Then Mr. Lacey says that Cpl McLeod did not have reasonable or probable grounds to be conducting an appoved screening device test. Again, if Mr. Lacey knew anything he would understand that an officer only has to have a suspicion of the presence of alcohol in the drivers body, upon determing care and control of the motor vehicle.

Reasonable grounds is not required because the driver is not yet under arrest. The approved screening device allows the officer to move from a suspicion to forming the opinion that the driver has committed an offence under Section 253 (a) of the Criminal Code of Canada. In this instance it would appear that the officer could articulate his suspicion, which is all that is requried. A valid breath sample on average take about 3-5 seconds and requires the subject to blow into the end of a plastic tube while standing roadside, hardly a traumatizing experience.

It is in-appropriate for Mr. Lacey to write his OPINION in a column that may be misunderstood by readers as factual. To tell the true version of events he should perhaps consider telling both sides of the story and have an understanding of the BC Motor Vehicle Act and the Criminal Code of Canada.

[I like that comment, but the last sentence is notable (and irritating) in how it shows how the public sees opinion writing versus news writing. Opinion writing does need to be factual, but it can also be slanted towards one’s opinon, obviously.]

Jack:

Suck it newsie! I hate the media.

Anonymous

Jesus came our debt to pay, Saved our soul in grace one day; So in love we all should live, Ready always to forgive!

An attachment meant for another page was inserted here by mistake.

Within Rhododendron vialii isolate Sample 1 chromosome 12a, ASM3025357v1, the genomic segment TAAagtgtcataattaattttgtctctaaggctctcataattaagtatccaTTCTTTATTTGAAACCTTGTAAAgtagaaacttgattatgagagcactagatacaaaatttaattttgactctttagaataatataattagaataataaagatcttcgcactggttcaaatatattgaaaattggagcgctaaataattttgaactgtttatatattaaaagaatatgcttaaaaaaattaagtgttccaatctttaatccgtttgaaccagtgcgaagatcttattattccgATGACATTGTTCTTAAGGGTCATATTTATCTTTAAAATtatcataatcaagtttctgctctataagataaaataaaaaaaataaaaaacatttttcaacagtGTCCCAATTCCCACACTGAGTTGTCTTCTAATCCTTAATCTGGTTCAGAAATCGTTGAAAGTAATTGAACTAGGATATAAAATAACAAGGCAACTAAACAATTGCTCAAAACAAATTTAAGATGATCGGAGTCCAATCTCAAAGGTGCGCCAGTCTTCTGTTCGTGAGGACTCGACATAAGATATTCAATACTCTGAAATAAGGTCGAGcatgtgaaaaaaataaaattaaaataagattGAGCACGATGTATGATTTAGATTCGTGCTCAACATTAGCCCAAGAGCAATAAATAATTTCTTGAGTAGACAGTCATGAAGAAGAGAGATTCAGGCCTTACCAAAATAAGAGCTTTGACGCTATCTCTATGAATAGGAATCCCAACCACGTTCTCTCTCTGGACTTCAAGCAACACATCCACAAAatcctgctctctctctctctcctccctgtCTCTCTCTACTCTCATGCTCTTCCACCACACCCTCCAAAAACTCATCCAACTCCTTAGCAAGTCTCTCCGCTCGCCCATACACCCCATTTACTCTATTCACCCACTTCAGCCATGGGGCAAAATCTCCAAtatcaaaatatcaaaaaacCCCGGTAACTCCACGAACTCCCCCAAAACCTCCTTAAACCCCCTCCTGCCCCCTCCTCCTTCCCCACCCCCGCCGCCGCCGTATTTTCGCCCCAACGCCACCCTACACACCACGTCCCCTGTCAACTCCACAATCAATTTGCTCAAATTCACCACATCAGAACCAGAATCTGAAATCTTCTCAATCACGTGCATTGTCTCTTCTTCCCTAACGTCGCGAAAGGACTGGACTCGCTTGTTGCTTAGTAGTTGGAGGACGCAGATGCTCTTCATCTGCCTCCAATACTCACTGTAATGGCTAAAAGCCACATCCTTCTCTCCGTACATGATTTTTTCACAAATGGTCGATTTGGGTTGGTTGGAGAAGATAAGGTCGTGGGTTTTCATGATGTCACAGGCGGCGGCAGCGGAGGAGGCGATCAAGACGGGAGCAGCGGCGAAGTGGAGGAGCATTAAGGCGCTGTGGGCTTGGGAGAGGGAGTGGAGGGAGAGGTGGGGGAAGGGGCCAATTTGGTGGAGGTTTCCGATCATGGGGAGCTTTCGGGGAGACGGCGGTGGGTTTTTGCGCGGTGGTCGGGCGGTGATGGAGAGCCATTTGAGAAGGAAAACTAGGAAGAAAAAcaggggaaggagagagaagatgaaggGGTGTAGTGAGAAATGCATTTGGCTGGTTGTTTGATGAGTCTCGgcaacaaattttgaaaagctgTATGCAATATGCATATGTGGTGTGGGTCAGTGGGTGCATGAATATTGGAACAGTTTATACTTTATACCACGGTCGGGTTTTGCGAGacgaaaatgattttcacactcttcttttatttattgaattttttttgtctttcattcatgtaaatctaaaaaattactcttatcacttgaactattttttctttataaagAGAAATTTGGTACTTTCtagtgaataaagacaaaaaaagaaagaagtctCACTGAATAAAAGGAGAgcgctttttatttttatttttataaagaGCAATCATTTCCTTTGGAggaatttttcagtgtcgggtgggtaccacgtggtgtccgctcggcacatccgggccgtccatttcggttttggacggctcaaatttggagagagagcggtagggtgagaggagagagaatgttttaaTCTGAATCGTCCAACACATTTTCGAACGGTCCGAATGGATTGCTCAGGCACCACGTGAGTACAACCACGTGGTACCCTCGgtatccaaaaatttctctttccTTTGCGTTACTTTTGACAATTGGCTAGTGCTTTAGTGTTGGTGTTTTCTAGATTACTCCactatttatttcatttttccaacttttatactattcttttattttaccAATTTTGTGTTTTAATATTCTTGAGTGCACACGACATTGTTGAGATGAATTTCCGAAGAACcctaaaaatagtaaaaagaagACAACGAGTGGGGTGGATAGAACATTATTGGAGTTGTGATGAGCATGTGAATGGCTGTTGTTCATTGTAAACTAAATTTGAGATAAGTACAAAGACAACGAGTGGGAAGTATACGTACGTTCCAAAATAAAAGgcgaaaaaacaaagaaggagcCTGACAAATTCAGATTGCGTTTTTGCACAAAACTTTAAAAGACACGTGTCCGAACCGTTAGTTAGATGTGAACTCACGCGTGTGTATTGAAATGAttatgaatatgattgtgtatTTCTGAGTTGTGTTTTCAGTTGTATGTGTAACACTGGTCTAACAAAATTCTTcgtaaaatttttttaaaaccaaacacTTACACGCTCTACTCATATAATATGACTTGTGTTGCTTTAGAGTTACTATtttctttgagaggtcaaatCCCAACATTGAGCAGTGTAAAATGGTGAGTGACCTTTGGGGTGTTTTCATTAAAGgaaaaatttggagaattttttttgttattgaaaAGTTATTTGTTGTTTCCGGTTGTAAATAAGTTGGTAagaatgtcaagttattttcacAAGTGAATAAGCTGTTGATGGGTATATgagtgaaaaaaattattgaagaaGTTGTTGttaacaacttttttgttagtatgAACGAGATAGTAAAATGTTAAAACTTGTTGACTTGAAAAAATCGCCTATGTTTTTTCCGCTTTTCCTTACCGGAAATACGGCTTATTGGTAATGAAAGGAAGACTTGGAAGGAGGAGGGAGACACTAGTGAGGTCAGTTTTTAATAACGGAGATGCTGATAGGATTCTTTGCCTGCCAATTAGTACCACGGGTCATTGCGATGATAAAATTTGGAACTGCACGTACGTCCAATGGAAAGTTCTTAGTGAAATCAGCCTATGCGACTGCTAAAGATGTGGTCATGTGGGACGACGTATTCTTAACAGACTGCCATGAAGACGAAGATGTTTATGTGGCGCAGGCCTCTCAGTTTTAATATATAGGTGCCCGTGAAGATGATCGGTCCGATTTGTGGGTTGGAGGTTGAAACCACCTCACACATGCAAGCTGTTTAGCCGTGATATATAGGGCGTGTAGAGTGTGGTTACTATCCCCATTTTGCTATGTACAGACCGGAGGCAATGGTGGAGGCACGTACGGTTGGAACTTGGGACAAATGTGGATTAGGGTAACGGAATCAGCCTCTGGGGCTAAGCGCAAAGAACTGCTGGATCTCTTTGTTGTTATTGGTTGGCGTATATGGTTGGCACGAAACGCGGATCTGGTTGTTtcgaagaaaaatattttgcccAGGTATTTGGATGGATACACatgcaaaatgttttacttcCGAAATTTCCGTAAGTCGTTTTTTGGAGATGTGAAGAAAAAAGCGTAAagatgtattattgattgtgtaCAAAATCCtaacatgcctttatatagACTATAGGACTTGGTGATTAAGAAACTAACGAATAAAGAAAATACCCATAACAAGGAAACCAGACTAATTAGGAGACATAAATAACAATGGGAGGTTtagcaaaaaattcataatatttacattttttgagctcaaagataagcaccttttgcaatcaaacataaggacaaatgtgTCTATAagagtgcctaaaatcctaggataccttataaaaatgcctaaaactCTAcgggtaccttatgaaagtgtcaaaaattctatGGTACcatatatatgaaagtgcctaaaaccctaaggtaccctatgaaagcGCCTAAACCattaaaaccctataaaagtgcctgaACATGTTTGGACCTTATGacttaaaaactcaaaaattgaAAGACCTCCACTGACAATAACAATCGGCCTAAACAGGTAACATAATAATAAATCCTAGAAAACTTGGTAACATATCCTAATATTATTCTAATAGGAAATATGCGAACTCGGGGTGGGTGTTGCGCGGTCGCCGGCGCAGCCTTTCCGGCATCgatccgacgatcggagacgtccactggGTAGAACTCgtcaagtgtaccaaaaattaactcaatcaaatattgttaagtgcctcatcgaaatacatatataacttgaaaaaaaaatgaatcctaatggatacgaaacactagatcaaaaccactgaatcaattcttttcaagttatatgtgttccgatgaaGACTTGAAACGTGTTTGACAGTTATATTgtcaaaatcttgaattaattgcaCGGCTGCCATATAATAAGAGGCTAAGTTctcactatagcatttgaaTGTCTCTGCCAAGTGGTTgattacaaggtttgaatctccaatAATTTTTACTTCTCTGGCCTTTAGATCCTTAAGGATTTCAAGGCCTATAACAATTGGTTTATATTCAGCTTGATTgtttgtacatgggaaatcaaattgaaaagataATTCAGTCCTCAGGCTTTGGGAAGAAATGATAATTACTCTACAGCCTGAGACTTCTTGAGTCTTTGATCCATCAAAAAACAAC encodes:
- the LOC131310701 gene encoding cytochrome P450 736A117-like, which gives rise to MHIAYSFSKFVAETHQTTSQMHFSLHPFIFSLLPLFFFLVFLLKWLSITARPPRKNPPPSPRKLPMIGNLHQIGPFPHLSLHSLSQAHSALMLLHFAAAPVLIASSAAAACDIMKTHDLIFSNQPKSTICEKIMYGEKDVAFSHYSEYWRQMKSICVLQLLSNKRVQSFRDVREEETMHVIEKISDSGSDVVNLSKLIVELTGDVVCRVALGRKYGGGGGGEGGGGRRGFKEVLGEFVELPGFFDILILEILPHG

WHEN IT SEEMS YOU CAN’T FORGIVE,
REMEMBER HOW MUCH YOU’VE BEEN FORGIVEN!

This is certainly a good lesson to all of us looking in & judging & wanting this mans life to come to ruin from his mistake obviously made! I just hope that he can see what he has done & move onto being a better human being!
Lets face it! we have all made mistakes, some bigger than others, but that is no reason to crusify!

[I’m not a huge Jesus aficionado, but I like the sentiment.]

Tom Larking, again:

I don’t think anyone is saying that this gentleman is unworthy of being forgiven. It really is more of a case of a “stone thrower” getting hit with his own ricocheting rock! The question then becomes, “Did he learn from the experience?” No one is questioning his value as a person. It is more of a case of just identifying to the media that one of their own has acted poorly. Now let’s see as an entitiy whether or not the media can hold themselves to the same standards of behaviour and reporting that they impose on the rest of society. If this reporter has not learned from his experience then he is simply destined to repeat it. Next time, if there is a next time, the cost of the lesson may be more expensive than just embarrassment. No real harm done here, just the red face of embarrasment. I think we have all been there, some of us maybe even more than one. It’s call life. Learn from it and move on.

John Taylor:

I am somewhat confused how someone “wrote the truth”, yet needs to apologise. You don’t apologise for the truth. It is fair to say that if the officer in question had been in the wrong he would not have lost his job; rather, some disciplinary action would have been taken.

Mr Lacey, if he is truly remorseful, should not receive a life sentence for a lapse of judgement. Nobody died here, someone just made a stupid mistake…